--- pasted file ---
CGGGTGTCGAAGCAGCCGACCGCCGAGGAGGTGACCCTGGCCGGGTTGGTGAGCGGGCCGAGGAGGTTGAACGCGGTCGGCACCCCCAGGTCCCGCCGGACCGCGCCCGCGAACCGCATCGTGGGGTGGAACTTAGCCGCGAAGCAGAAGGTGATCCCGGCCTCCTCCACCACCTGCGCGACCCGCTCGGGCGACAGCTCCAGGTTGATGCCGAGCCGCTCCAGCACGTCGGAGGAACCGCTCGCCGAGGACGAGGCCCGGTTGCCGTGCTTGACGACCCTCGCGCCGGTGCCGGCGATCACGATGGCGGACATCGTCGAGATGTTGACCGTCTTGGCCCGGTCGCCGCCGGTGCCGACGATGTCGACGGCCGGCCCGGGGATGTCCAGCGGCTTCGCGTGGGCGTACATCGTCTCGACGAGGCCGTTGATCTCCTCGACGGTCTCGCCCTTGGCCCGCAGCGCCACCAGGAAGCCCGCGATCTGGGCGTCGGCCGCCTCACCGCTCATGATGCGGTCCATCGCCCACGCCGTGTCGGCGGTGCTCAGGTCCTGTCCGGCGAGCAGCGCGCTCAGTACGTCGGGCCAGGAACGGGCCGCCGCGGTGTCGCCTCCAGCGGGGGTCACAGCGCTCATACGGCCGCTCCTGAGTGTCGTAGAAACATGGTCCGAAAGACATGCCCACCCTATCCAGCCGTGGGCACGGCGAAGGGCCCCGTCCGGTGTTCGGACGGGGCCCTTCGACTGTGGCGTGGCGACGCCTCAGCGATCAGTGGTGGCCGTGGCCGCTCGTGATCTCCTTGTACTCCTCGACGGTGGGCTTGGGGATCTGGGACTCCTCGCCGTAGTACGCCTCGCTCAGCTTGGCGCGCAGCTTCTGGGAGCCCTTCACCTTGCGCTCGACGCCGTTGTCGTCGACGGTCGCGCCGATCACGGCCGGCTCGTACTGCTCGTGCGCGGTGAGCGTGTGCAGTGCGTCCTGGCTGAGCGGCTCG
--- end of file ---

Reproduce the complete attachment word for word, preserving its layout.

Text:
CGGGTGTCGAAGCAGCCGACCGCCGAGGAGGTGACCCTGGCCGGGTTGGTGAGCGGGCCGAGGAGGTTGAACGCGGTCGGCACCCCCAGGTCCCGCCGGACCGCGCCCGCGAACCGCATCGTGGGGTGGAACTTAGCCGCGAAGCAGAAGGTGATCCCGGCCTCCTCCACCACCTGCGCGACCCGCTCGGGCGACAGCTCCAGGTTGATGCCGAGCCGCTCCAGCACGTCGGAGGAACCGCTCGCCGAGGACGAGGCCCGGTTGCCGTGCTTGACGACCCTCGCGCCGGTGCCGGCGATCACGATGGCGGACATCGTCGAGATGTTGACCGTCTTGGCCCGGTCGCCGCCGGTGCCGACGATGTCGACGGCCGGCCCGGGGATGTCCAGCGGCTTCGCGTGGGCGTACATCGTCTCGACGAGGCCGTTGATCTCCTCGACGGTCTCGCCCTTGGCCCGCAGCGCCACCAGGAAGCCCGCGATCTGGGCGTCGGCCGCCTCACCGCTCATGATGCGGTCCATCGCCCACGCCGTGTCGGCGGTGCTCAGGTCCTGTCCGGCGAGCAGCGCGCTCAGTACGTCGGGCCAGGAACGGGCCGCCGCGGTGTCGCCTCCAGCGGGGGTCACAGCGCTCATACGGCCGCTCCTGAGTGTCGTAGAAACATGGTCCGAAAGACATGCCCACCCTATCCAGCCGTGGGCACGGCGAAGGGCCCCGTCCGGTGTTCGGACGGGGCCCTTCGACTGTGGCGTGGCGACGCCTCAGCGATCAGTGGTGGCCGTGGCCGCTCGTGATCTCCTTGTACTCCTCGACGGTGGGCTTGGGGATCTGGGACTCCTCGCCGTAGTACGCCTCGCTCAGCTTGGCGCGCAGCTTCTGGGAGCCCTTCACCTTGCGCTCGACGCCGTTGTCGTCGACGGTCGCGCCGATCACGGCCGGCTCGTACTGCTCGTGCGCGGTGAGCGTGTGCAGTGCGTCCTGGCTGAGCGGCTCG